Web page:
Trail cameras can help a deer hunter in more ways than one. It seems to me that during the hunting season, trail cameras are more helpful to locating certain bucks, they give you information on where deer are at a given moment, and many times hunters are playing catch up, hunting based off of trail camera pictures from a week or so prior. If you want to get ahead of the game, right now is the best time of the year to study and dissect not only this past seasons photos, but years priors as well.
By learning trends and tendencies of deer in your hunting area right now, you can use that information to help you become successful in the coming hunting season. It's hard to get into the detail and take the time to start going through pictures in the middle of the season while you're actively hunting. The hunting season is when you gather all of the information through trail cameras and sightings in the field, and right now is the time to go through that information to learn those trends and tendencies.
Focus on Photo Data
Don't go looking through pictures, and only pay attention to the surface information. To actually learn information that will significantly help you become a better hunter, get into the details. Whether you take notes or store everything in your head, one way or another you need a way to process the information you come up with. And it has been mentioned in a previous article that What Can You Get from Trail Camera Photos?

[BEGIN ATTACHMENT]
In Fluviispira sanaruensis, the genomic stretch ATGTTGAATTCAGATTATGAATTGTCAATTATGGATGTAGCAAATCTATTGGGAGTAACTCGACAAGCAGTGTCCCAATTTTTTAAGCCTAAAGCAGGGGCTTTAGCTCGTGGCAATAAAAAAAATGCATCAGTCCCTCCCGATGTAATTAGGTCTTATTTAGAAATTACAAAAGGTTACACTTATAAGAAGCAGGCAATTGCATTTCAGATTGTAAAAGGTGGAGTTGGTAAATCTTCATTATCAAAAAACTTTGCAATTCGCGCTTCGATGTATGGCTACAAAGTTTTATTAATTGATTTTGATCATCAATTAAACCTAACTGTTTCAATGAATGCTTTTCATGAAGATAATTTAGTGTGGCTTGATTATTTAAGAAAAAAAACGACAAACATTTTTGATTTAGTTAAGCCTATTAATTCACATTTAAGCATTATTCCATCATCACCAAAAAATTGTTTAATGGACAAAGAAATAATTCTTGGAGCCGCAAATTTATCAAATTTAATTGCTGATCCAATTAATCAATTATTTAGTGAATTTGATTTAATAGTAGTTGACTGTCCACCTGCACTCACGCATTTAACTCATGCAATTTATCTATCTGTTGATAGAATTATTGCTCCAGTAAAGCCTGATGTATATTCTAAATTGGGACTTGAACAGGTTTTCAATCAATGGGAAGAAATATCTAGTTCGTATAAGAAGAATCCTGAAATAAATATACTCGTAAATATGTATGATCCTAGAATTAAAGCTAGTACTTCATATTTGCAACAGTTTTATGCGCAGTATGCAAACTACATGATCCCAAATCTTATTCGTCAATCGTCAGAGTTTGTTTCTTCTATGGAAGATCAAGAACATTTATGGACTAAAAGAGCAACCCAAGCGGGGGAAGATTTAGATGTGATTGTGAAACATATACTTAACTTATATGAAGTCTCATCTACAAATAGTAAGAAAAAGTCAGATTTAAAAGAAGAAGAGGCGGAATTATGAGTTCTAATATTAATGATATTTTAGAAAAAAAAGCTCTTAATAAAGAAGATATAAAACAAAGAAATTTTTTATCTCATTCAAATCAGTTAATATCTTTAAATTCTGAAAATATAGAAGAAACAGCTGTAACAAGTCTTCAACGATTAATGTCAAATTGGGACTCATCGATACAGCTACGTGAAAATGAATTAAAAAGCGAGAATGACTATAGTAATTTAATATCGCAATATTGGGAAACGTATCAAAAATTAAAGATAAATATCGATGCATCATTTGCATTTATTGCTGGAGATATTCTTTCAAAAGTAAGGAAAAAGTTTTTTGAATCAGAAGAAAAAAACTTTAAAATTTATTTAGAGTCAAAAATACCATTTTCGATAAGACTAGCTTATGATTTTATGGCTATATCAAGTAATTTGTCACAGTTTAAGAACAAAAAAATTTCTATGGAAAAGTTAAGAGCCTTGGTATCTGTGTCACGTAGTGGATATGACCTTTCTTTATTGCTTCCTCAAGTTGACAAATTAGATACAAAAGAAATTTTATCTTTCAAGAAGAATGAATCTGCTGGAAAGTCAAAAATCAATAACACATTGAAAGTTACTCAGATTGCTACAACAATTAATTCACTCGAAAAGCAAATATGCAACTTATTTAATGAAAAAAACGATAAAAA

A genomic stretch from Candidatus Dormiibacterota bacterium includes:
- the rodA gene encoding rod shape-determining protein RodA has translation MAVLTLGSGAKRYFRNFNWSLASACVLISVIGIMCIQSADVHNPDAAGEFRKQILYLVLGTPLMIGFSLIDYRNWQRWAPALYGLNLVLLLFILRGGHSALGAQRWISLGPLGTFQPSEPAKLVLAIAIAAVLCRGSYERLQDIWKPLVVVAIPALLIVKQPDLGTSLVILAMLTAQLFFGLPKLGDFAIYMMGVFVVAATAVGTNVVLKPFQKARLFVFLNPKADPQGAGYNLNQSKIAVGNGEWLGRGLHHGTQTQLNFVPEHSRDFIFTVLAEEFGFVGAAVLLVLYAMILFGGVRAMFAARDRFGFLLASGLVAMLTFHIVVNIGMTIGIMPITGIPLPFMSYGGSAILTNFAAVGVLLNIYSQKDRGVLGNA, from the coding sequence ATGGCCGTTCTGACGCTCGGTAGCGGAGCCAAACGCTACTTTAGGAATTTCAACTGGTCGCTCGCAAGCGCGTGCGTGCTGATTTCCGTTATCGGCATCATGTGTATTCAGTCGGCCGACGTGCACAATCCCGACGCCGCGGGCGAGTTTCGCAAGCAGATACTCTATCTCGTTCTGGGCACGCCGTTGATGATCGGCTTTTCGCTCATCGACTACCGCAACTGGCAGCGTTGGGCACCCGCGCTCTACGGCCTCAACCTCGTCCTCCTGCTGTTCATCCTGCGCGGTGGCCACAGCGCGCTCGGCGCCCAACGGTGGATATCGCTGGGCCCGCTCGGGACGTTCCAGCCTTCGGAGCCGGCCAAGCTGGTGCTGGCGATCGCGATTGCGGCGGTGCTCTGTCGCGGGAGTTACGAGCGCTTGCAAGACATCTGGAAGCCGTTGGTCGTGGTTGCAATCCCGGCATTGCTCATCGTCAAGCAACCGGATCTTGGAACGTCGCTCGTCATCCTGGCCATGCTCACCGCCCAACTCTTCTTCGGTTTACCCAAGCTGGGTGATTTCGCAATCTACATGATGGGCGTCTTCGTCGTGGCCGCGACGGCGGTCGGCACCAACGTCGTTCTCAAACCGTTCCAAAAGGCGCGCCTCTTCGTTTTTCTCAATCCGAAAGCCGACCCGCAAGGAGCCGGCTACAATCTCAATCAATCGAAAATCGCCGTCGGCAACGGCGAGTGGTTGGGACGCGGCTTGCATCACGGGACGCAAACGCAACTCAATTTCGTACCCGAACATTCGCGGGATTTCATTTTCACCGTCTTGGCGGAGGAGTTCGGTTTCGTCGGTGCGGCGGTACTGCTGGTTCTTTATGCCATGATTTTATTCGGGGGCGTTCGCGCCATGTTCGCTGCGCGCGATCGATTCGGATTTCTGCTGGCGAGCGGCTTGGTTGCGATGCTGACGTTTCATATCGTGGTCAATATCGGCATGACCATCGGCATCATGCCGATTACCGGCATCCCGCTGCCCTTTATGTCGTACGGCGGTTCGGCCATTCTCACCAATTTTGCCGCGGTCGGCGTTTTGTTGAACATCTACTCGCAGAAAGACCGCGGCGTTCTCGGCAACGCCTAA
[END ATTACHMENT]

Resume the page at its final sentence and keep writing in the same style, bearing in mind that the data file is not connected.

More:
Interpret the Data
After you have gathered all the photos, then you should look for patterns.
This is an experience my friend shared with me.
“Mature bucks don't show themselves often during the hours of the day when you can hunt them, and when they do, it's for a reason. You need to figure out that reason. You might find interesting patterns such as 80% of your daylight pictures from target bucks came the day after a high pressure system moved through, and the barometric pressure was above 30.0. Maybe a certain buck would only come through an area if there was a South wind (A great resource that will allow you to look up any day's weather conditions is Wunderground.com).”
It's finding small details like these that will help you in the coming years.
Make a Conclusion
If you do this every off-season, think about the information you can learn from the whitetail deer. Even if you only use a WingHome trail camera or two, combine the information you get with those, with what you see while in the field. Gather as much information as you can, interpret it, and start to gain an advantage over the ever elusive whitetail buck.
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